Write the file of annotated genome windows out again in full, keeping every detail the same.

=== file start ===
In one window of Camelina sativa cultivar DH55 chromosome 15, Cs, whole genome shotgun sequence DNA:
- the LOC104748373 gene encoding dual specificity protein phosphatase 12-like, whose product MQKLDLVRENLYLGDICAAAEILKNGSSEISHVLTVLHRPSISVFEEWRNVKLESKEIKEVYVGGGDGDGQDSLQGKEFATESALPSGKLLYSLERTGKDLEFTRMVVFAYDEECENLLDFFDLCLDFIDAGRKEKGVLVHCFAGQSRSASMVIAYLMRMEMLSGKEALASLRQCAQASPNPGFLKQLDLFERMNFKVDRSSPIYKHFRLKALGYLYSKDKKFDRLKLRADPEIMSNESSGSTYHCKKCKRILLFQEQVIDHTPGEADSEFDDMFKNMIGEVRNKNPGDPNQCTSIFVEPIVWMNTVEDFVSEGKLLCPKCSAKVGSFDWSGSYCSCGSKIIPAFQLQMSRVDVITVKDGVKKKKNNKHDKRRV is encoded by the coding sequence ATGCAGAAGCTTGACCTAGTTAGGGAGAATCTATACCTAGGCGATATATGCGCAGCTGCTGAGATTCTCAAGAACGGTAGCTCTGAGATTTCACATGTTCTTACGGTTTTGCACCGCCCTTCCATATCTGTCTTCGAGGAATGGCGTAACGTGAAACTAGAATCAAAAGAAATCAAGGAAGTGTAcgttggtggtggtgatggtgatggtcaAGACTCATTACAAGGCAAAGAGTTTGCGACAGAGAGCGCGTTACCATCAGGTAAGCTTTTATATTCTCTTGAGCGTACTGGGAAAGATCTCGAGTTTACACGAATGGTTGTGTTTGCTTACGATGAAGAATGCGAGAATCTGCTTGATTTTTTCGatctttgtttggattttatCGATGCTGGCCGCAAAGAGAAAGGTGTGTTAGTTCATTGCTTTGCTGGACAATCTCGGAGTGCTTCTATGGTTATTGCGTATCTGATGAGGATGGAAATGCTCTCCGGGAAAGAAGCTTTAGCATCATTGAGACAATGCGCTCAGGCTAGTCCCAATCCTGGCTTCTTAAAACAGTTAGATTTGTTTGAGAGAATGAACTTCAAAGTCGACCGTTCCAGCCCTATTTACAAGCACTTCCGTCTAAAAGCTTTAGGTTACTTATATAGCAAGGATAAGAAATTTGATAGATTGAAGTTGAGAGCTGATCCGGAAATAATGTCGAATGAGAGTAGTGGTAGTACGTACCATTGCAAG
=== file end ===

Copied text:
In one window of Camelina sativa cultivar DH55 chromosome 15, Cs, whole genome shotgun sequence DNA:
- the LOC104748373 gene encoding dual specificity protein phosphatase 12-like, whose product MQKLDLVRENLYLGDICAAAEILKNGSSEISHVLTVLHRPSISVFEEWRNVKLESKEIKEVYVGGGDGDGQDSLQGKEFATESALPSGKLLYSLERTGKDLEFTRMVVFAYDEECENLLDFFDLCLDFIDAGRKEKGVLVHCFAGQSRSASMVIAYLMRMEMLSGKEALASLRQCAQASPNPGFLKQLDLFERMNFKVDRSSPIYKHFRLKALGYLYSKDKKFDRLKLRADPEIMSNESSGSTYHCKKCKRILLFQEQVIDHTPGEADSEFDDMFKNMIGEVRNKNPGDPNQCTSIFVEPIVWMNTVEDFVSEGKLLCPKCSAKVGSFDWSGSYCSCGSKIIPAFQLQMSRVDVITVKDGVKKKKNNKHDKRRV is encoded by the coding sequence ATGCAGAAGCTTGACCTAGTTAGGGAGAATCTATACCTAGGCGATATATGCGCAGCTGCTGAGATTCTCAAGAACGGTAGCTCTGAGATTTCACATGTTCTTACGGTTTTGCACCGCCCTTCCATATCTGTCTTCGAGGAATGGCGTAACGTGAAACTAGAATCAAAAGAAATCAAGGAAGTGTAcgttggtggtggtgatggtgatggtcaAGACTCATTACAAGGCAAAGAGTTTGCGACAGAGAGCGCGTTACCATCAGGTAAGCTTTTATATTCTCTTGAGCGTACTGGGAAAGATCTCGAGTTTACACGAATGGTTGTGTTTGCTTACGATGAAGAATGCGAGAATCTGCTTGATTTTTTCGatctttgtttggattttatCGATGCTGGCCGCAAAGAGAAAGGTGTGTTAGTTCATTGCTTTGCTGGACAATCTCGGAGTGCTTCTATGGTTATTGCGTATCTGATGAGGATGGAAATGCTCTCCGGGAAAGAAGCTTTAGCATCATTGAGACAATGCGCTCAGGCTAGTCCCAATCCTGGCTTCTTAAAACAGTTAGATTTGTTTGAGAGAATGAACTTCAAAGTCGACCGTTCCAGCCCTATTTACAAGCACTTCCGTCTAAAAGCTTTAGGTTACTTATATAGCAAGGATAAGAAATTTGATAGATTGAAGTTGAGAGCTGATCCGGAAATAATGTCGAATGAGAGTAGTGGTAGTACGTACCATTGCAAG